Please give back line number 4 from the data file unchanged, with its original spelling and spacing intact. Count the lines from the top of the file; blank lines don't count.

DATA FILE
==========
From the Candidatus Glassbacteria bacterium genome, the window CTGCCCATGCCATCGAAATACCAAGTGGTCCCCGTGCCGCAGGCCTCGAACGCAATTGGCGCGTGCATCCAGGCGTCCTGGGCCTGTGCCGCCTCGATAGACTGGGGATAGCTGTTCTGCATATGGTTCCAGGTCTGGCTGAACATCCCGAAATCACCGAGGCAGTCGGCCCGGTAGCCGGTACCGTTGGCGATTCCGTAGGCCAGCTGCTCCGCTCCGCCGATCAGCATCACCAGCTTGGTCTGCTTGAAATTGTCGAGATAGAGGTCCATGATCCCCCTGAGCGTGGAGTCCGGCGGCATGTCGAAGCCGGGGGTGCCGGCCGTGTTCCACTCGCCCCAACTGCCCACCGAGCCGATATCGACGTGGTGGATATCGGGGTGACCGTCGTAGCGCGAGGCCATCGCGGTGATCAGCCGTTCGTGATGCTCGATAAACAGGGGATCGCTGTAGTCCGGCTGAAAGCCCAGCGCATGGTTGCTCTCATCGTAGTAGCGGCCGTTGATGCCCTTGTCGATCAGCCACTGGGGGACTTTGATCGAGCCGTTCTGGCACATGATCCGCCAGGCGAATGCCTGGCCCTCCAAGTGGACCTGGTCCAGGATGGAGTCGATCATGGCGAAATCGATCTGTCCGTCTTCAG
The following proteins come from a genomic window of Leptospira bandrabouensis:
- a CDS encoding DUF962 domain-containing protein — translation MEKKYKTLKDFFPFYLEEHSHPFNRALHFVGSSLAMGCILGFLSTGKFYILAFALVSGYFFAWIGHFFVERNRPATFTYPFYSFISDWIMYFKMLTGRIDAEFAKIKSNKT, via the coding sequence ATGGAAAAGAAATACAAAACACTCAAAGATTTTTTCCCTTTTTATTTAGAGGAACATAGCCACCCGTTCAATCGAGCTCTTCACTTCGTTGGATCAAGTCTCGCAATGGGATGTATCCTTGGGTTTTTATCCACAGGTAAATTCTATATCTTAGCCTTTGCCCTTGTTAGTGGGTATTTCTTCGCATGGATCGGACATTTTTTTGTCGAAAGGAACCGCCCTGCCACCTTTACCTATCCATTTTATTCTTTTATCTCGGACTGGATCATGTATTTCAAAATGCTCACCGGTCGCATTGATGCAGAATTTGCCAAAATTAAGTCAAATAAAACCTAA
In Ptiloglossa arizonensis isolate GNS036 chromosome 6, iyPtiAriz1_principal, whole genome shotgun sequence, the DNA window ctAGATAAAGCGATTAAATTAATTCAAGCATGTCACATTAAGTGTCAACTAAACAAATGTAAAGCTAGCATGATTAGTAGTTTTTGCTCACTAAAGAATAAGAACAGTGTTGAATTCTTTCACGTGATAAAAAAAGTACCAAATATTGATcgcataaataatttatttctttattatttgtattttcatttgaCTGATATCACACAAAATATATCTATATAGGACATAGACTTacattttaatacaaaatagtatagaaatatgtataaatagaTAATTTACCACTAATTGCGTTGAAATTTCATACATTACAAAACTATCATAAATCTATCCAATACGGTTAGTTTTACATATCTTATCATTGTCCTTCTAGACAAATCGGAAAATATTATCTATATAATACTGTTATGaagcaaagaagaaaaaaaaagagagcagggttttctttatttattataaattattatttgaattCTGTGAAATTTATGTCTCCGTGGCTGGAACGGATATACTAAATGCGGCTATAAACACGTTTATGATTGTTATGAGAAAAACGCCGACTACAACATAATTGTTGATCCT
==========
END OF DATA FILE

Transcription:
In Ptiloglossa arizonensis isolate GNS036 chromosome 6, iyPtiAriz1_principal, whole genome shotgun sequence, the DNA window ctAGATAAAGCGATTAAATTAATTCAAGCATGTCACATTAAGTGTCAACTAAACAAATGTAAAGCTAGCATGATTAGTAGTTTTTGCTCACTAAAGAATAAGAACAGTGTTGAATTCTTTCACGTGATAAAAAAAGTACCAAATATTGATcgcataaataatttatttctttattatttgtattttcatttgaCTGATATCACACAAAATATATCTATATAGGACATAGACTTacattttaatacaaaatagtatagaaatatgtataaatagaTAATTTACCACTAATTGCGTTGAAATTTCATACATTACAAAACTATCATAAATCTATCCAATACGGTTAGTTTTACATATCTTATCATTGTCCTTCTAGACAAATCGGAAAATATTATCTATATAATACTGTTATGaagcaaagaagaaaaaaaaagagagcagggttttctttatttattataaattattatttgaattCTGTGAAATTTATGTCTCCGTGGCTGGAACGGATATACTAAATGCGGCTATAAACACGTTTATGATTGTTATGAGAAAAACGCCGACTACAACATAATTGTTGATCCT